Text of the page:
Controversy about Avandia (rosiglitazone) began with the rushed publication of an article in the New England Journal of Medicine. The article, which itself has always controversial, suggested that Avandia was associated with an increased risk of myocardial infarctions1–doctor-speak for “heart attacks.”
The authors, Steven Nissen, M.D., and Kathy Wolski, used data that had been published by GlaxoSmithKline, Avandia’s manufacturer, on its website,1 without the data having been first critically examined (“adjudicated”). In fact, Nissen and Wolski’s “verification” of the data consisted of checking the data from the website against articles published in the medical literature, but, whenever there was a discrepancy, simply ignoring the discrepancy and using the data from the website anyway.1 Nissen and Wolski made no attempt to find all of the studies that might have yielded evidence.2 Avandia is not to be used in patients with congestive heart failure, but Nissen and Wolski included a study of in patients with congestive heart failure.2 Three of the studies that they included were of non-diabetics with either Alzheimer’s disease or psoriasis, and they included other studies of patients who were merely at risk for diabetes.2 The designs and assessment of outcomes of the studies were a hodgepodge; Nissen and Wolski combined them, since a statistical test for variability did not confirm that variability;1 however, the statistical test they used was not suitable for sparse data,2 such as theirs. Again, rather than using statistical techniques that would have allowed the use of data from studies without any myocardial infarctions and deaths, Nissen and Wolski ignored the studies.1 Furthermore, the statistical technique that they used requires balance between the numbers in the Avandia groups and the comparison groups, but there were two- and three-fold differences.2 Only by discarding part of the data and using improper statistical techniques were Nissen and Wolski able to conclude that the “data suggest a cardiovascular risk associated with the use of rosiglitazone.”1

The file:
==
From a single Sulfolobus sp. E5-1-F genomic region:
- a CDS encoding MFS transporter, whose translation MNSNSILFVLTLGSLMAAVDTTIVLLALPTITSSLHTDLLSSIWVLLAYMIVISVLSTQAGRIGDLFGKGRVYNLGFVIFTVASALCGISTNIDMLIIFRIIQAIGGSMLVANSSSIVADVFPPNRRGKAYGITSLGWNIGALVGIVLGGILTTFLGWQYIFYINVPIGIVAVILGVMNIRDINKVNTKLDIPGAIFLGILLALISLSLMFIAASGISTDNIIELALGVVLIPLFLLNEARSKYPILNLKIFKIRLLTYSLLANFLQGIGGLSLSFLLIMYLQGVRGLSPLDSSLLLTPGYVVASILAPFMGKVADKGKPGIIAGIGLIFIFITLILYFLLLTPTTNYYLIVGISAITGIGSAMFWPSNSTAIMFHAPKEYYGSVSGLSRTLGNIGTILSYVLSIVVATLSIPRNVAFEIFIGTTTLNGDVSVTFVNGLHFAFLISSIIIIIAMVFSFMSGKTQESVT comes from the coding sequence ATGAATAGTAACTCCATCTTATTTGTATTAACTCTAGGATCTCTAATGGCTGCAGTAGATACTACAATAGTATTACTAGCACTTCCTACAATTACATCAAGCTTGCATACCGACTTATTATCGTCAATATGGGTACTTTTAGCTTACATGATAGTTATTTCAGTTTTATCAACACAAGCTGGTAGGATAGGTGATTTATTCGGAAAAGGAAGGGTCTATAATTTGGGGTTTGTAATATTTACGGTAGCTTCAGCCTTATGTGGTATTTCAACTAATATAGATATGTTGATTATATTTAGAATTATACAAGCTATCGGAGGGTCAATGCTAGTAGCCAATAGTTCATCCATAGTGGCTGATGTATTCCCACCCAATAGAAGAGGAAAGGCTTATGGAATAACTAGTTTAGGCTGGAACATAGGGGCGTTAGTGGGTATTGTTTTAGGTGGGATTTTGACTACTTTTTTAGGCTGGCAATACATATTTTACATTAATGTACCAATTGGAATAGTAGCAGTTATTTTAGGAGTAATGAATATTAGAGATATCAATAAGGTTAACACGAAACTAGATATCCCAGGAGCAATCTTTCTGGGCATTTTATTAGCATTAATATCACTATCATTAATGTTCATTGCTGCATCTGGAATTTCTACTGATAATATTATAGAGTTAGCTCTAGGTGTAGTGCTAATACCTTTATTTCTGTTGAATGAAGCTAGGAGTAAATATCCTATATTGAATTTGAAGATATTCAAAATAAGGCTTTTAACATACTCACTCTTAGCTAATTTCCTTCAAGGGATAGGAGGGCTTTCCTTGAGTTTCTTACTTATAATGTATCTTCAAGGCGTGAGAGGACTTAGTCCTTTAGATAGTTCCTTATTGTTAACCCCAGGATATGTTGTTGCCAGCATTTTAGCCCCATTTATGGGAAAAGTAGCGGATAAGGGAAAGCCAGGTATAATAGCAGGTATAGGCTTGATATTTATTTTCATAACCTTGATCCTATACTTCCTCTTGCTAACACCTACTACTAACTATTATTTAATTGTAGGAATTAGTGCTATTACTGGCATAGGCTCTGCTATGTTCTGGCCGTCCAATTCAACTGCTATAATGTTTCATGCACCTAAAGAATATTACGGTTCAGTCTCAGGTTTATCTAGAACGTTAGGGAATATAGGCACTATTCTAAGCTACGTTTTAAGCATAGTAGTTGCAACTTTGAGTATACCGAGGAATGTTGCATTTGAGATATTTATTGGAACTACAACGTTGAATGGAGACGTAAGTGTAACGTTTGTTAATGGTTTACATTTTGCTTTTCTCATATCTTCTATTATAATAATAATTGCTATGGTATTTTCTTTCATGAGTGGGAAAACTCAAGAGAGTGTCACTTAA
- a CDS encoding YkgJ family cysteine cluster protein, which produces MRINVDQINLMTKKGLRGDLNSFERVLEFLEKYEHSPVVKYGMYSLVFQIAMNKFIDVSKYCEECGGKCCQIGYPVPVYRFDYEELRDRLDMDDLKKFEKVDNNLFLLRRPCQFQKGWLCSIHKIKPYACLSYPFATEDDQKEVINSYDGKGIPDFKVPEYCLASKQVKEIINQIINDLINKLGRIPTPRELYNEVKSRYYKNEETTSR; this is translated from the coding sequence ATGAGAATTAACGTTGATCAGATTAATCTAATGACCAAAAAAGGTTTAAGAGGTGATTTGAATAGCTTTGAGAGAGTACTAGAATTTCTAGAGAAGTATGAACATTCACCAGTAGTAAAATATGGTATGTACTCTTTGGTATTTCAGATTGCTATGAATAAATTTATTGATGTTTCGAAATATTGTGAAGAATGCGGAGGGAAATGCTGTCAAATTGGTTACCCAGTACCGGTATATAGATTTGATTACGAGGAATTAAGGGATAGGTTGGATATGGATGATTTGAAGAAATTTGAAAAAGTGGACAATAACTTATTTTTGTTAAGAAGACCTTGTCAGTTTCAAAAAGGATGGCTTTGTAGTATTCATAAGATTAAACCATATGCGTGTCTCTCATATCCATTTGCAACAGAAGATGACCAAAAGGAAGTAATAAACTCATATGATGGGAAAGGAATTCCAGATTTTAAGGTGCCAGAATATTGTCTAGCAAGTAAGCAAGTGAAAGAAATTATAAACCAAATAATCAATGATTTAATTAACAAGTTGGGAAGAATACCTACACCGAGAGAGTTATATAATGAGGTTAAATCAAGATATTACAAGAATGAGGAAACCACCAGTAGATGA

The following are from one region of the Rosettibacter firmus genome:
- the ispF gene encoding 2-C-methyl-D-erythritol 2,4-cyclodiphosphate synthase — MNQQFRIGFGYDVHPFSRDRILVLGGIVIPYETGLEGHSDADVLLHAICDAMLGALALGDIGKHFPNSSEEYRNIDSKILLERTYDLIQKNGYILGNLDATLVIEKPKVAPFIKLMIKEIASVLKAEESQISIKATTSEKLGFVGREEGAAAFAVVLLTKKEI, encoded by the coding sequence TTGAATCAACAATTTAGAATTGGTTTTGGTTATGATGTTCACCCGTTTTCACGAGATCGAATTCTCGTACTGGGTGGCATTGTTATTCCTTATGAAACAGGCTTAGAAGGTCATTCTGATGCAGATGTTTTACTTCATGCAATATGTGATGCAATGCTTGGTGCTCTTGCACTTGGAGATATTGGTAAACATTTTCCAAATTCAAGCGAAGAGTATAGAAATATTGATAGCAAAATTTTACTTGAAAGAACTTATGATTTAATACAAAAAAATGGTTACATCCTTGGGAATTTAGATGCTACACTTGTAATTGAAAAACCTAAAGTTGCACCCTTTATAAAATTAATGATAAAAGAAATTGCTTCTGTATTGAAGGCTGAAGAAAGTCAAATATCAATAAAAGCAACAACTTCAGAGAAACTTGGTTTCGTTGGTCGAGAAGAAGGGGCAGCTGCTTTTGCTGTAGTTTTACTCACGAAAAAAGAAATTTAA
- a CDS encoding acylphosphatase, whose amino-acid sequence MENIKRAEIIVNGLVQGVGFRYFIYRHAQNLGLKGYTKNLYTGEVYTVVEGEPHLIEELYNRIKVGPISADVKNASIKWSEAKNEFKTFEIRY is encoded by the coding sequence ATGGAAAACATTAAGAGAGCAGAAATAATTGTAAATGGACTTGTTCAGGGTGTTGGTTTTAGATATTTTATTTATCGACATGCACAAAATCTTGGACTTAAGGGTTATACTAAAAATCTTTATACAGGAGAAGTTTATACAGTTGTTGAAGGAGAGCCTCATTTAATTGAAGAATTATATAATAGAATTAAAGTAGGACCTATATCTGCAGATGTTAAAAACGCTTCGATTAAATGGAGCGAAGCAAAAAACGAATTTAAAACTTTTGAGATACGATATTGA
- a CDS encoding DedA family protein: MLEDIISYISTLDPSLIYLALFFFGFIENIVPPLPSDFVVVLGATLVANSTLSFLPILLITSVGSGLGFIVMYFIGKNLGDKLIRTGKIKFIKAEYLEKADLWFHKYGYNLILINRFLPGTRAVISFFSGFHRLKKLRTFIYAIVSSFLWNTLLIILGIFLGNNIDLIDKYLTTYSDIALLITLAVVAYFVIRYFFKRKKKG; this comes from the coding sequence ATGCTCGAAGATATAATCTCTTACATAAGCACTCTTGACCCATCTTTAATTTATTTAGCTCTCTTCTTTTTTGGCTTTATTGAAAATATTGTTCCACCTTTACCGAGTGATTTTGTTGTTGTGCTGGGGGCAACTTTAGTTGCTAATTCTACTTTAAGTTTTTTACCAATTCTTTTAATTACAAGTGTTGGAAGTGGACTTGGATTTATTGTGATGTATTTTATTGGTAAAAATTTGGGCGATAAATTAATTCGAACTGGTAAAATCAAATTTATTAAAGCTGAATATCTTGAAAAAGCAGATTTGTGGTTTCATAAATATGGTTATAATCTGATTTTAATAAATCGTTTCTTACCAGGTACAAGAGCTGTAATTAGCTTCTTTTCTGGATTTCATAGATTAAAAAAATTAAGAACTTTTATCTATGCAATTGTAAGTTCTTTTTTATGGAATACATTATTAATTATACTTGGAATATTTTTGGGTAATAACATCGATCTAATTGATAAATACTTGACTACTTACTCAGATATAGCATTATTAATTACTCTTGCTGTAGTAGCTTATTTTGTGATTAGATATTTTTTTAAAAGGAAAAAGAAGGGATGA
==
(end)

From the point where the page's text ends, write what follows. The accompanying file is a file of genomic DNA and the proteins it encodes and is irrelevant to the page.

Notwithstanding the problems with the studies selected by Nissen and Wolski, using appropriate statistical techniques and all of the data from those same studies yields very different conclusions: “The risk for myocardial infarction and death from cardiovascular disease for diabetic patients taking rosiglitazone is uncertain. Neither increased nor decreased risk is established.”2
Nissen and Wolski were sloppy, at best, but is that all? Dr. Nissen acknowledged receiving research support from Takeda.1 What he did not mention is that Takeda manufacturers the rival drug, ACTOS (pioglitazone), which he pointedly compared to Avandia. Was his campaign against Avandia punitive, because GlaxoSmithKline did not support his research? In addition, he was widely promoted for the top position at the Food and Drug Administration3,4 for his muckraking. Whether or not he actively sought the position, he apparently never demurred, either. Dr. Nissen’s campaign against Avandia seems incompatible with a love of the truth, but it has all the hallmarks of an ego-inspired crusade.
As will become apparent in future posts, whatever his motives, Dr. Nissen has since demonstrated conspicuous lack of objectivity and unprofessional intolerance for other points of view about Avandia.
© 2013 Myron Shank, M.D., Ph.D.
4 Mundy Alicia. Horse race begins for new leaders at FDA and HHS. Health Blog November 5, 2008.